I'm not sure I like the tone of the way the results were presented, with the implied suggestion that asking for shoes off is impolite or unwelcoing. What is impolite or unwelcoming about asking people to do what they would do in their own homes anyway? I suspect a not-so hidden agenda; it's certainly in the interests of a doormat manufactuer for people to wear shoes indoors, then they will spend more money on expensive doorats.

What do they do in Worcester?

Those of you who followed this blog in the early days might be aware I used to live in Worcester. It seems like such a long time since those days. I found this:

Worcester: Welcome to Friendly Worcester

The study, by Turtle Mat, primarily examined nationwide attitudes to cleanliness, judged on the number of people who take their shoes off when in their own home and ask guests to do the same.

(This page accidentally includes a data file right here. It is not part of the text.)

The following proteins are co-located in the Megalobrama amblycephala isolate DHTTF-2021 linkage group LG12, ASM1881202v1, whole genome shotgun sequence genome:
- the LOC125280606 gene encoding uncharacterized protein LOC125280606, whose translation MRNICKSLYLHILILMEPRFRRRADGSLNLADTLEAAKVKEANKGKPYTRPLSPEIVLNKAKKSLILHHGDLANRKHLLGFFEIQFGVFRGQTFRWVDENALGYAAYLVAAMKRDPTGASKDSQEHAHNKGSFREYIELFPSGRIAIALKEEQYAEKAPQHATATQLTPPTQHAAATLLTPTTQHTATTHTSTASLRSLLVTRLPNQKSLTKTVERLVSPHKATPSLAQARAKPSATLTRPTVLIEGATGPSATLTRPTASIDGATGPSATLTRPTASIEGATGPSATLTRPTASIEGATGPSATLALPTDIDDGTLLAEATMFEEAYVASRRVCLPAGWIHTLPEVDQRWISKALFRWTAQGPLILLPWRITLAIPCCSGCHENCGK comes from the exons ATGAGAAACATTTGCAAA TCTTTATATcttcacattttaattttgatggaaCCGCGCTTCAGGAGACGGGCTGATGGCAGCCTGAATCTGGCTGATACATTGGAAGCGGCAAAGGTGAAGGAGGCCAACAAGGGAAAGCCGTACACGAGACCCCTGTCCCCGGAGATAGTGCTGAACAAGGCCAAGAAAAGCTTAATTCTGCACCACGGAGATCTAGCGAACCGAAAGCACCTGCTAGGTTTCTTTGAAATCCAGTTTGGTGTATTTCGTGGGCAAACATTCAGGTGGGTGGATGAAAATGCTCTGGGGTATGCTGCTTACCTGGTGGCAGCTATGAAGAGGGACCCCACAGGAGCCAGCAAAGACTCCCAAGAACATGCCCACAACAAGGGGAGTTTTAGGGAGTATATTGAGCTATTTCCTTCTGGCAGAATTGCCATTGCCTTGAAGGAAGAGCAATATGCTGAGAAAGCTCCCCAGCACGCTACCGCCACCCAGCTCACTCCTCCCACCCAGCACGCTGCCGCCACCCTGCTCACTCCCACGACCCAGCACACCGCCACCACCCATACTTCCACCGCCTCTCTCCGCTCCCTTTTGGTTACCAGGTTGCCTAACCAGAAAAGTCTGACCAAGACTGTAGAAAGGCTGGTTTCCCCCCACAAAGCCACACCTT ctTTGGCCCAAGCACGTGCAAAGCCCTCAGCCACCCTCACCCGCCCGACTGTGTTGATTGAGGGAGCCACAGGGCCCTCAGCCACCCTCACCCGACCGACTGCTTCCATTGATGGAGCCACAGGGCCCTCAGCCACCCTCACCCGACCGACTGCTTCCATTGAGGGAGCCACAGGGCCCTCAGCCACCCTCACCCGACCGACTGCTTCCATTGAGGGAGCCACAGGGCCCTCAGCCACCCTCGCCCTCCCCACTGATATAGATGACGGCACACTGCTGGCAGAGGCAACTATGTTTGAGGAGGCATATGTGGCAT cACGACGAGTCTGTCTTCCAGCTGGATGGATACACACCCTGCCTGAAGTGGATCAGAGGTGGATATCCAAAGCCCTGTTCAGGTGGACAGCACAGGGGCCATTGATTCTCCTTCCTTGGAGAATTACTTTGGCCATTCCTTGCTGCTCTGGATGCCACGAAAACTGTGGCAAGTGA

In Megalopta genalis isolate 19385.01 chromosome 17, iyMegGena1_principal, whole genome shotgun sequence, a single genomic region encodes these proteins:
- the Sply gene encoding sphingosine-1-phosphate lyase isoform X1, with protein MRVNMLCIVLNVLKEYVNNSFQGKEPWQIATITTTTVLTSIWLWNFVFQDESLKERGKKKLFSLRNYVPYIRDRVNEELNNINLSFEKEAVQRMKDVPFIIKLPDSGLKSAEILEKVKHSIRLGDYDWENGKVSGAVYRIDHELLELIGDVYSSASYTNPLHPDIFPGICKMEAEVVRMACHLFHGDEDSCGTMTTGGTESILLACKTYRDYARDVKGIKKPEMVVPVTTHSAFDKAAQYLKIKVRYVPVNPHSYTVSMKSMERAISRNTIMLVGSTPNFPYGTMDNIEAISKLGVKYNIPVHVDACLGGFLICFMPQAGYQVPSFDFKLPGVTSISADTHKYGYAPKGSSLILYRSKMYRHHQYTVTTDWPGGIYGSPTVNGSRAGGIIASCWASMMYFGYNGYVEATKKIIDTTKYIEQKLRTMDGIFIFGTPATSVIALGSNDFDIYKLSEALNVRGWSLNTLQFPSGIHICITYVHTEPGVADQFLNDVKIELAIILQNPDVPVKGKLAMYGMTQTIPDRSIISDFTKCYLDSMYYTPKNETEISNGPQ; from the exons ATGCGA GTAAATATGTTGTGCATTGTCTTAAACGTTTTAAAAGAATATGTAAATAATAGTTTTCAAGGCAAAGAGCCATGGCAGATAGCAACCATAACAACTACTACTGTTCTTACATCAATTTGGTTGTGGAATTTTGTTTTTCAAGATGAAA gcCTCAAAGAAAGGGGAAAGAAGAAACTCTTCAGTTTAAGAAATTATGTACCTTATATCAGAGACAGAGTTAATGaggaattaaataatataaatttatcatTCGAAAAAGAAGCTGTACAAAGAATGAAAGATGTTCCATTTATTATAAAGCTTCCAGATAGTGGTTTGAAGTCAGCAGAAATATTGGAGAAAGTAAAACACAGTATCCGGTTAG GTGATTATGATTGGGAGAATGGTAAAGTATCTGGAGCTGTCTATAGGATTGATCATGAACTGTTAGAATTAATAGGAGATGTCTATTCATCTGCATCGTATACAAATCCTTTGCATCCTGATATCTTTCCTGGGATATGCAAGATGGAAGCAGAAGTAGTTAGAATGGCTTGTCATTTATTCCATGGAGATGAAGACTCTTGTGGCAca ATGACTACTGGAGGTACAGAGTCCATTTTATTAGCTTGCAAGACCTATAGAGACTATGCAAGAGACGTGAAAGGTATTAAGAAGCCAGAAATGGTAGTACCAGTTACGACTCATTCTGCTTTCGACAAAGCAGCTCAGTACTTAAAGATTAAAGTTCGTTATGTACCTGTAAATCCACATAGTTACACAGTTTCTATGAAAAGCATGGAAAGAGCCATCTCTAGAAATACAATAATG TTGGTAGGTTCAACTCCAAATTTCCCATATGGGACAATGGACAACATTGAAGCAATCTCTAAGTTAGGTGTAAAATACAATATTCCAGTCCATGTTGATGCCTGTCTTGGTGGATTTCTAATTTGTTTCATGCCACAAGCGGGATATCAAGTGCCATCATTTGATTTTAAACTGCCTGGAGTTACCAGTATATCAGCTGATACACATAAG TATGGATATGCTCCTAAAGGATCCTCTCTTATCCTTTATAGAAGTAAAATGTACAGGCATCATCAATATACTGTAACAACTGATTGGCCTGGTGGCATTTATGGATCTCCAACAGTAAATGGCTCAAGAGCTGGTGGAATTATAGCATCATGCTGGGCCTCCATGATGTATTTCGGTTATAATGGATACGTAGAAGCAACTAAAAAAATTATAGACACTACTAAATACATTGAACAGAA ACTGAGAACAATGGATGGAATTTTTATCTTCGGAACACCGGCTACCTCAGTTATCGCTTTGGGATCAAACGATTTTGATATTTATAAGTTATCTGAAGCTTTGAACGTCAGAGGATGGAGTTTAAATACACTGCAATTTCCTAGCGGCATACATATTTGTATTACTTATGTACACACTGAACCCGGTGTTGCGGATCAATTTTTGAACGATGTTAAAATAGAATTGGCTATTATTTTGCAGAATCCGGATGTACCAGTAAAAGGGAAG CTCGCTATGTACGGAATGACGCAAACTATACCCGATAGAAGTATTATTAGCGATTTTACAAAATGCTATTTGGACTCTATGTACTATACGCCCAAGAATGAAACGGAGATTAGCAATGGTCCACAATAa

And in a quintessentially British trait the majority of people always take their shoes off when in their own homes, but a lot are too polite to ask guests to do the same.

This trend was true for Worcester with 85 percent of people saying they always remove their shoes in their own home but almost two thirds would not ask guests to follow suit.

This is such a typically British stance. Taking one's own shoes off, but not minding guests coming in with shoes on. I think I prefer bolshy Americans who insist on shoes off for everybody who steps past the door.